By Ilene Poses
My parents voted in every election, my husband and I voted in every election and my
daughters voted in every election. Our family, unfortunately, is not typical of most American
families. Many of our students do not come from families that have this voting record and
to renew faith in our democracy we need civics education and a voting policy on student
registration to protect the interests and voice of all our citizens.
Such a policy should assure that civics is a dynamic subject where students can learn in a meaningful fashion by discussing issues, interviewing candidates, learning the history of voting in America, perhaps visiting the Constitution Center. This could be a vibrant way to learn, read and write
about civics. The following year students could become poll workers and then pass this job on to
new students. In this way a tradition of voting and working at the polls could evolve.
Having students register each other could continue this tradition of initiation of new voters. When every voice is heard real changes can occur in every city across the country. Expediting the passage of this policy is vital to ensure our students can participate in choosing the next governor and senator of this state. Their participation can influence support on such issues as: gun violence, climate change and education funding.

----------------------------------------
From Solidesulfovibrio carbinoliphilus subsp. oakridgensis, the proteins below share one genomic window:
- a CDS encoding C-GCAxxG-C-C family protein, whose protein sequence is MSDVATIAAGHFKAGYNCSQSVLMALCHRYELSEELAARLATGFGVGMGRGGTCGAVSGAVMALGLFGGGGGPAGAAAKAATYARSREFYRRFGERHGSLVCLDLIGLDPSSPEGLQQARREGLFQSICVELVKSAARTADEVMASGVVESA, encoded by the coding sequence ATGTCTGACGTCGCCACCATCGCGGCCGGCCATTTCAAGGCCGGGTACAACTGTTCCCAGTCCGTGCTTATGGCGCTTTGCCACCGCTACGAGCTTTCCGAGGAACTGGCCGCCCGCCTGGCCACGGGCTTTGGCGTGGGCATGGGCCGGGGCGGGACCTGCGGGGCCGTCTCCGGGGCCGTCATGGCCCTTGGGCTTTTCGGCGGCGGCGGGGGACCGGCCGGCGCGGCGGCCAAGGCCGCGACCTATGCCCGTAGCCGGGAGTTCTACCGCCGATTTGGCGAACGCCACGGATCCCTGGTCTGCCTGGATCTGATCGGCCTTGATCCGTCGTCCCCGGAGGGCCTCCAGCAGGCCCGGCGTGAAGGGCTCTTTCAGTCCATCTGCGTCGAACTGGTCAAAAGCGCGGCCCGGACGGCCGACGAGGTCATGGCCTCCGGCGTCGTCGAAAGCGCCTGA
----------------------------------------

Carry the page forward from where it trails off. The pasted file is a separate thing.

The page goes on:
Sung to the tune of Inky Dinky Spider
The time has come for seniors to register to vote.
We need a new board policy for voting to promote.
Civics education must be taught in schools.
For democracy to flourish, these are the needed tools.
I have attended board meetings for the past ten years and there was never a time when the public did not weigh in on issues. Please look at the new speaker policy again, because at this time in history we do not want to be silencing and discouraging the community from participating in public forum.
Also it is difficult to comment on Action Items, like charter renewals, when items pop up the day before or the day of an Action Meeting and that is a shame.